Haitian Child

Haitian Child

Friday, December 20, 2013

Malaria Update

The Centre for Disease Control (CDC) reports that malaria is present in the Atlantic and Pacific coastal areas of Nicaragua, but in only 6 of the 17 provinces. Although not reported in the interior, this is presumably because mosquitoes are not as prevalent at the higher elevations in the more mountainous interior, and otherwise this is likely a reporting anomaly, because mosquitoes do not acknowledge provincial borders.

Malaria in Nicaragua is due to Plasmodium vivax (P. vivax) in 95% of cases and Plasmodium falciparum (P. facliparum) in the remaining 5%. This is good news because P. vivax is chloroquine sensitive and has a good prognosis for full recovery. P. falciparum is a much more serious infection. A 2013 study in neighboring Honduras confirms that the P. falciparum in the region is still chloroquine sensitive. 

The Anopheles mosquito transmits the parasite into the bloodstream. The parasites enter red blood cells. About a week or two later, the red blood cells release thousands of parasites and inflammatory chemicals into the blood. The inflammatory chemicals include pyrogens, which cause the fever. The fever in P. vivax develops every 48 hours. The red blood cell destruction results in anemia.


The incubation period varies from 7 to 30 days.

Malaria is most severe among children 6 months to five years of age. Those over six months of age no longer have maternal immunity and those under five years have not reached full immunologic maturity. In endemic areas such as Nicaragua, malaria is the cause of up to 10% of all deaths in young children!

Parasitemia in neonates within 7 days of birth implies transplacental transmission. Babies have fever, irritability, refuse feeds, and often develop anemia, jaundice, and hepatosplenomegaly.

In younger children, the fever is usually continuous and might be very high (40°C) from the first day. The symptoms are often non-specific. Children become restless, drowsy, apathetic, and anorexic.

Older children might present with the classic periodic fever with chills and shivering. Other symptoms include generalized ache, headache, and nausea. Flu-like respiratory symptoms, with mild cough and cold are common. Vomiting is very common. Mild diarrhea with dark green mucoid stools is common. The liver might be slightly tender. Splenomegaly is classic but takes many days to develop, especially in the first attack in non immune children.

Children with partial immunity might develop only a low-grade fever, anemia, poor appetite, and malaise.

P. vivax malaria might relapse for up to 3 years.

Cerebral Malaria Cerebral malaria is due to P. falciparum and has a mortality of 25%, even with modern treatment. Cerebral malaria is most common in children 6 months to 3 years and survivors often have serious neurological sequelae such as hemiparesis. P. falciparum-infected red blood cells adhere to the walls of veins and do not freely circulate in the blood. The sequestration of these infected cells in the brain is considered a factor in cerebral malaria. In children, seizures might occur at the onset of the disease. Differentiating a febrile seizure from cerebral malaria is often difficult.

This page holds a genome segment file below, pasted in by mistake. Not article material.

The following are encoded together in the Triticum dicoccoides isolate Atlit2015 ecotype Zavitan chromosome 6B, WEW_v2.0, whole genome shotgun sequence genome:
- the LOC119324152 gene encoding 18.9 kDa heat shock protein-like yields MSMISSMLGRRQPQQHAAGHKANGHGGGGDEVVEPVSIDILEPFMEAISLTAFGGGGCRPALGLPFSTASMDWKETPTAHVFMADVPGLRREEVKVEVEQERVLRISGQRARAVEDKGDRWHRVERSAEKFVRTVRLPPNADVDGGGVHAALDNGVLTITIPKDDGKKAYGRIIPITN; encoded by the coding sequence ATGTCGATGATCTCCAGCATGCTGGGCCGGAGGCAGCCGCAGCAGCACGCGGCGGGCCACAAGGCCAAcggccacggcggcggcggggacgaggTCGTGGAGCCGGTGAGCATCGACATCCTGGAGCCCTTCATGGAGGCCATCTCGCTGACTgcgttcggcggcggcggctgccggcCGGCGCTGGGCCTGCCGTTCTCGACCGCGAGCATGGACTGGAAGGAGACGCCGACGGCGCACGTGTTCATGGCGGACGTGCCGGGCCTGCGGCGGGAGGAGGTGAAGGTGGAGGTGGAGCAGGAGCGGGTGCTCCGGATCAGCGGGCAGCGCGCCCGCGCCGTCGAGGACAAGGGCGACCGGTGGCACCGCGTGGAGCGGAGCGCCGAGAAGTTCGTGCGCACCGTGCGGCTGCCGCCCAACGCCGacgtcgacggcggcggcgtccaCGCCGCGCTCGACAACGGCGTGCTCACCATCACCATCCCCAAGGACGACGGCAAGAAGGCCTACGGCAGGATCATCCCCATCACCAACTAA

Laboratory Diagnosis The traditional method to confirm a diagnosis is microscopy of a thick blood smear stained with Giemsa. A rapid diagnostic test is now available. Neither of these options are usually available in rural Nicaragua. 
Blood smear with two RBC on right infected with P. Falciparum. 
Image courtesy of CDC. 

Treatment Since the symptoms are often non-specific, high fever in a susceptible young child requires a high index of suspicion, and in the absence of a recognized cause for the fever, empirical treatment might be necessary.

Children five years or younger should seek malaria treatment within 48 hours of the development of fever. In Nicaragua the local names for fever include calentura, fiebre, or mal de ojo.

The treatment of P. vivax is a 3-day course of chloroquine, (10 mg/kg orally up to 600 mg, then 5 mg/kg at 6 hours, 24 hours, & 48 hours after the larger first dose) followed by a 14-day course of primaquine. The primaquine is necessary to eliminate the dormant stage of the parasite in the liver.

Prevention DEET may be used to prevent mosquito bites. 95% DEET lasts up to 10-12 h and 35% DEET lasts 4-6 h.

Increased precautions are needed during the night, because Anopheles species are nocturnal. Sleeping under insecticide-treated (permethrin 0.2 g/m2 of material every 6 mo) mosquito nets is efficacious.

References
  
http://www.cdc.gov/malaria/index.html

http://emedicine.medscape.com/article/998942-overview

Torres REM et al. Efficacy of Chloroquine for the Treatment of Uncomplicated Plasmodium falciparum Malaria in Honduras. American Journal of Tropical Medicine and Hygiene. http://ajtmh.org/cgi/doi/10.4269/ajtmh.12-0671 

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